Ted Lempert and Jim Keddy: Legislature must fund children’s health care

The Legislature has an opportunity to improve children’s health through this
year’s state budget. The governor has proposed $23 million for local
communities that already have made the choice to cover all kids but are
running out of money. Providing stop-gap funding for these existing,
effective children’s health programs makes strong fiscal sense for
California; the well-known downstream costs associated with uninsured
children are much higher than investing in preventive care early on.

The $23 million is earmarked specifically for what are known as “Healthy
Kids” programs. These programs are local children’s health initiatives that
combine public and private funding to cover more kids and deliver other
economic benefits to the state. For example, for every new child covered by
the flagship Santa Clara Healthy Kids plan, the program also enrolls roughly
one additional child in a state-run insurance program. This benefits the
state economically because the federal government provides up to $2 in
matching funds for every dollar California invests in these state programs.

That level of guaranteed matching is–at least in our experience–unheard of
in the private sector, topping even the most generous employer-sponsored
401(k) programs.

Already, many additional counties have determined that it’s a smart
investment to provide health insurance to all their children through Healthy
Kids programs, including: Alameda, Fresno, Kern, Los Angeles, Napa,
Riverside, San Bernardino, San Francisco, San Joaquin, San Luis Obispo, San
Mateo, Santa Barbara, Santa Cruz, Solano, Sonoma, Tulare, and Yolo. Another
15 counties are in the process of launching new Healthy Kids programs.

Through Healthy Kids program in these counties, children in families that
make less than $49,800 annually (for a family of three) qualify for
subsidized health insurance regardless of immigration status. This diverse
group of communities knows first-hand that providing health insurance to all
of their children is the right decision; it’s the fiscally-responsible
choice, and it reflects the community’s belief that all children deserve a
chance to thrive.

These counties realize that a program for insuring all kids means that they
can deliver more cost-effective health care and get more bang for the buck.
In other counties, uninsured children must access health care in its most
expensive form: through publicly-supported emergency rooms. Counties with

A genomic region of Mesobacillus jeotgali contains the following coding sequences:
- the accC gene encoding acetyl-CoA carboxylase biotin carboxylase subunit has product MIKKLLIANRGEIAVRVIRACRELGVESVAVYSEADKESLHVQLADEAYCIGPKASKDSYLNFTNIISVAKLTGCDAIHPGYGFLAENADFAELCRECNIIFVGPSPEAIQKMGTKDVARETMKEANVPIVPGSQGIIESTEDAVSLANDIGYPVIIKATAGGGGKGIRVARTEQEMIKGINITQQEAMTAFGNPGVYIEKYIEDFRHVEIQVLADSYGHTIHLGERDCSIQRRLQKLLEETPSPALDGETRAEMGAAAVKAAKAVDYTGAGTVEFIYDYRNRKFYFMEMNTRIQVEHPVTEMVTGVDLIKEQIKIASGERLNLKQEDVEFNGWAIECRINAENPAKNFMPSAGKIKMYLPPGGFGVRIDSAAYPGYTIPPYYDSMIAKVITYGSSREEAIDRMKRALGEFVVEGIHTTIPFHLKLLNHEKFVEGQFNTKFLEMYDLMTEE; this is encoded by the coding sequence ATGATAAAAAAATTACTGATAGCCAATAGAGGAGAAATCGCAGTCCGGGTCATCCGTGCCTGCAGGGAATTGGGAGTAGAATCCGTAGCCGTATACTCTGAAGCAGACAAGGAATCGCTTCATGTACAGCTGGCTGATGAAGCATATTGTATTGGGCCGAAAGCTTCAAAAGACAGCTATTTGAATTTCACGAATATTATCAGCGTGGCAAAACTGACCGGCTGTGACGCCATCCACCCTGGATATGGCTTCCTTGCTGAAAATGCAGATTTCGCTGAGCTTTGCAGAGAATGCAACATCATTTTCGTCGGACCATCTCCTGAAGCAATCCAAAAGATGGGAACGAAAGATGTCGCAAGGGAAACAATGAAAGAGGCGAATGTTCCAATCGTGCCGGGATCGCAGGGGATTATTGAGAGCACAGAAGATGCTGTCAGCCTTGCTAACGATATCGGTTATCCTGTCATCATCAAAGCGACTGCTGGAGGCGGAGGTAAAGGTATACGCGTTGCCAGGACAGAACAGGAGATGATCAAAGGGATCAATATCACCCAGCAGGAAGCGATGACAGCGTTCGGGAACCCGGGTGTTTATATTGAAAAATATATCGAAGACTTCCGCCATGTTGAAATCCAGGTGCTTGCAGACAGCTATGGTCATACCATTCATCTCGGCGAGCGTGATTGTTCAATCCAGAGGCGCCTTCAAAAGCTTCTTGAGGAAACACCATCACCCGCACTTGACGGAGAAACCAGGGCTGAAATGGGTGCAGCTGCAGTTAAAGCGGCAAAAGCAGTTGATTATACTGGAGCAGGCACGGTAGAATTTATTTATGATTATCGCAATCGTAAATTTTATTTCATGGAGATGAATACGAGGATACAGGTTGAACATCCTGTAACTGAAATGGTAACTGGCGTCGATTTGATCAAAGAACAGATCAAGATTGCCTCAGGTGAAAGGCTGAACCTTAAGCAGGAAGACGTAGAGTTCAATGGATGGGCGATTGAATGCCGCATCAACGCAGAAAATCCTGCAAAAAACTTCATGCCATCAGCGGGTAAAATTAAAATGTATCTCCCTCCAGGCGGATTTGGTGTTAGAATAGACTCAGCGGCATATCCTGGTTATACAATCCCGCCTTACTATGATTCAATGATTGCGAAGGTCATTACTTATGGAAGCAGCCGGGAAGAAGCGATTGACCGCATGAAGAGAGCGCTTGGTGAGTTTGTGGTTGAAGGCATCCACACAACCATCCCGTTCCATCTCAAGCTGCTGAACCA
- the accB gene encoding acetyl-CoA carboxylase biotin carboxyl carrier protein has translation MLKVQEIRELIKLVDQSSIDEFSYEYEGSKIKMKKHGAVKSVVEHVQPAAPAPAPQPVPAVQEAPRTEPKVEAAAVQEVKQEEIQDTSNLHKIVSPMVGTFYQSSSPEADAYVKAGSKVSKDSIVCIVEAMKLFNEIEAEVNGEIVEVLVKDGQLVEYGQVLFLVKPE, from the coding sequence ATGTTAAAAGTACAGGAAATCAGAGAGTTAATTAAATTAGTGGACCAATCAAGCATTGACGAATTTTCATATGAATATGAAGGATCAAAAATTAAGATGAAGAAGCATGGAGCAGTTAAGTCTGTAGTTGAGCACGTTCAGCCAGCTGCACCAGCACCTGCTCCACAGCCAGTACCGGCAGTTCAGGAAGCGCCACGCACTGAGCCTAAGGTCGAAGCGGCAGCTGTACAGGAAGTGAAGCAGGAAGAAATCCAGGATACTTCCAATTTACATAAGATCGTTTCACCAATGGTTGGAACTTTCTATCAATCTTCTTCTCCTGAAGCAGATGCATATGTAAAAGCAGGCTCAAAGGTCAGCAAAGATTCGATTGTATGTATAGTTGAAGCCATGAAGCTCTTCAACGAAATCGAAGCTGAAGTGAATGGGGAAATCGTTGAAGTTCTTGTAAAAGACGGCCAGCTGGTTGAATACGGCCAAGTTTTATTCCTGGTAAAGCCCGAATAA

Healthy Kids programs also have found that the simple message–“We can help
insure all kids”–is the best way to get families to bring uninsured kids in
for coverage. These local efforts have been so successful that most now have
kids on waiting lists for coverage, a problem that the $23 million
investment would help resolve.

What’s more, roughly 80 percent of California voters agree that all children
in the state should have access to affordable health insurance, providing
strong support for the state budget’s inclusion of the $23 million in
funding for children’s health coverage. That’s as close as we’ve come to a
consensus in this state, and this nearly-unanimous public support should not
be surprising given the clear rationale for insuring the health of all of
our children.

About 800,000 children in California do not have basic health insurance
today. It is important to note that the additional $23 million in funding
would cover just a small portion of these children for a period of one year.

So, it’s not the long-term solution. But it’s a good step in the right
direction. In November, California voters will have the chance to provide a
long-term health-insurance solution to all remaining uninsured children in
the state by passing the Tobacco Tax Initiative of 2006.

We urge the Legislature to include the $23 million in funding for Healthy
Kids programs in the final budget. This is the common-sense decision and the
will of the people, both facts that should not be obscured by partisan

The 100% Campaign, a collaborative effort of Children Now, Children’s
Defense Fund and The Children’s Partnership, with primary funding from The
California Endowment, was created to ensure that all of California’s
children obtain the health insurance they need to grow up strong and

The PICO California Project is the united effort of 20 California
congregation-community organizations affiliated with the PICO National
Network. Collectively, we represent 350 congregations and 400,000 families
statewide and are actively organizing in over 70 cities in Northern and
Southern California:

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